Mind-reading computer may help coma patients speak out their mind
Coma patients answering "yes" or "no" when asked? That might be possible in the near future as researchers from the University of Western Ontario in Canada developed a computer that can read minds and may one day help communicating with patients in comatose.
The team led by Lorina Naci, postdoctoral fellow at the Brain and Mind Institute of Western, conducted a study titled "The Brain's Silent Messenger: Using Selective Attention to Decode Human Thought for Brain-Based Communication" and published their findings Wednesday in The Journal of Neuroscience.
In the study, the researchers utilized neuroimaging to interpret human thoughts when asked questions and providing specific answers. The results of the study may pave the way for new means of trying to communicate with patients in coma.
"The interpretation of human thought from brain activity, without recourse to speech or action, is one of the most provoking and challenging frontiers of modern neuroscience. In particular, patients who are fully conscious and awake, yet, due to brain damage, are unable to show any behavioral responsivity, expose the limits of the neuromuscular system and the necessity for alternate forms of communication," the abstract of the study summarized.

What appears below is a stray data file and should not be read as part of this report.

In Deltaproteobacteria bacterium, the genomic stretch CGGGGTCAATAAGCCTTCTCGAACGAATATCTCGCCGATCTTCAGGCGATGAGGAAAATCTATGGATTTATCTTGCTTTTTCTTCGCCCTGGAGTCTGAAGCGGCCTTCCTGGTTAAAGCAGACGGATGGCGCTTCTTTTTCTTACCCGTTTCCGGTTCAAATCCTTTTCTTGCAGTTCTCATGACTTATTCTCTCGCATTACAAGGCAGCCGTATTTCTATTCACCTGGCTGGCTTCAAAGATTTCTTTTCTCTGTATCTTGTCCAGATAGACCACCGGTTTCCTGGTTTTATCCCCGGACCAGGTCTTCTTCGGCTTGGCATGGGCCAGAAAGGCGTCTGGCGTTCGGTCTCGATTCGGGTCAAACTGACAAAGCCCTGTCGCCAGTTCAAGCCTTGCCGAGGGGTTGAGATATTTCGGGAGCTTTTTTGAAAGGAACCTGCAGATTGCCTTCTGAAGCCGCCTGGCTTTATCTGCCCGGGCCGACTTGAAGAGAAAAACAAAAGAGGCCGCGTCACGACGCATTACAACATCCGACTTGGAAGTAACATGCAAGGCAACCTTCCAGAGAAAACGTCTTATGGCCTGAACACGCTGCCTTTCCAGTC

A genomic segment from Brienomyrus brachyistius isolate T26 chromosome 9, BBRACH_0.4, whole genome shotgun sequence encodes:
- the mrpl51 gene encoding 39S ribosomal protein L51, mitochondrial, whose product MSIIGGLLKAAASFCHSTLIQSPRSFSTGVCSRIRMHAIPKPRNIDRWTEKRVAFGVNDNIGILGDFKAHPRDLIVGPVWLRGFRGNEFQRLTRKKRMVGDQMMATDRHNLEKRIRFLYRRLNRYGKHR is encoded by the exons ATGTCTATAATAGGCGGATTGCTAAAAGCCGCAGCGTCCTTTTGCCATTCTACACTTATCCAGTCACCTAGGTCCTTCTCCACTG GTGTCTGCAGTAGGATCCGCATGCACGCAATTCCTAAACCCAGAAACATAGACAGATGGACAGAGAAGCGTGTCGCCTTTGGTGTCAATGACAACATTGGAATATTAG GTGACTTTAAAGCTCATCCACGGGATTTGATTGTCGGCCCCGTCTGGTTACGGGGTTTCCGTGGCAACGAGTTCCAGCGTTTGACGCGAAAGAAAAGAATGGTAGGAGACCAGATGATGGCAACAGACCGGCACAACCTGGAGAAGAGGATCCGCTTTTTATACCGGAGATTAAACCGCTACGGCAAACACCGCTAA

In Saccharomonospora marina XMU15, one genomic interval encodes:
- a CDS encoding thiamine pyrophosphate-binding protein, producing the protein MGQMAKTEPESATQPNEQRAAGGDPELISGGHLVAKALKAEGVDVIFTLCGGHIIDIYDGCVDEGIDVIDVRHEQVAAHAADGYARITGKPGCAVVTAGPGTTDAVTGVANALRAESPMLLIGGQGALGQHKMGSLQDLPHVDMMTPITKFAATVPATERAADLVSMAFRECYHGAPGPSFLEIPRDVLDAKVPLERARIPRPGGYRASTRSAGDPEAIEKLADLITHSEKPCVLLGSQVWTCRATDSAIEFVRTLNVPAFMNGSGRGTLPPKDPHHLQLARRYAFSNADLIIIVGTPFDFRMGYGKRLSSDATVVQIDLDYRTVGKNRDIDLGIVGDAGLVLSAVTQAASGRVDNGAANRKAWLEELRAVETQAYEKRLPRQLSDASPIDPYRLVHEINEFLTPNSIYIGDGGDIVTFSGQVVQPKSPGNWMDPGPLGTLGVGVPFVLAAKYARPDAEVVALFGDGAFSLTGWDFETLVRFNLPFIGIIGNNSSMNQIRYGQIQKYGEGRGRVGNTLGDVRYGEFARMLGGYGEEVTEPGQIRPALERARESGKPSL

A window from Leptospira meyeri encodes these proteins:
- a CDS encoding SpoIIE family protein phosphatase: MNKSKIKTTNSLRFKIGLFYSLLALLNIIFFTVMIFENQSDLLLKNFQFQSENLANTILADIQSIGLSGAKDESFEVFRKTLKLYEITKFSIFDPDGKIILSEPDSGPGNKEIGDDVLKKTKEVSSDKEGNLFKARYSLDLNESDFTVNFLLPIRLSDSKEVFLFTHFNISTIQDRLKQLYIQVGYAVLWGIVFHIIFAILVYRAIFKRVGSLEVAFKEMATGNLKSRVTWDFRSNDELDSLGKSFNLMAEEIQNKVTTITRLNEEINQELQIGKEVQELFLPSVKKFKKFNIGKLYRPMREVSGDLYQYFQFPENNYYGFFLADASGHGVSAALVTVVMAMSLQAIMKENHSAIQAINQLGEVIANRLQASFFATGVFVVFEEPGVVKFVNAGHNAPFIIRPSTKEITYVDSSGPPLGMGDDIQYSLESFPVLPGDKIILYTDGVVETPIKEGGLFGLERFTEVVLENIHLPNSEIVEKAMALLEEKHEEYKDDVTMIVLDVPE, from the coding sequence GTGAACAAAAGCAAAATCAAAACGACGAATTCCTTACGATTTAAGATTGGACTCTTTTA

During the experiment, the participants were asked to focus on specific answers such as "yes" or "no" in response to simple questions such as "Do you have brothers and sisters?" or "Are your married?"
The participants were not allowed to utter their answers but just focus and think about their response.
"This novel method allowed healthy individuals to answers questions asked in the scanner, simply by paying attention to the word they wanted to convey. By looking at their brain activity we were able to correctly decode the correct answers for each individual," Naci explained through a press release.
Naci shared the information that most of the volunteers in the research conveyed their replies in roughly three minutes while doing a brain scan. She said this window is perfect if experts want to communicate using brain-computer interfaces.The researchers were also able to decode 90 percent of the answers based on the brain activity demonstrated by the volunteers.
"The strengths of this technique, especially its ease of use, robustness, and rapid detection, may maximize the chances that any such patient will be able to achieve brain-based communication," the lead researcher expounded.
Naci and her colleagues are trying the technology and technique to communicate with non-responsive patients that are possibly misdiagnosed patients in vegetative state.
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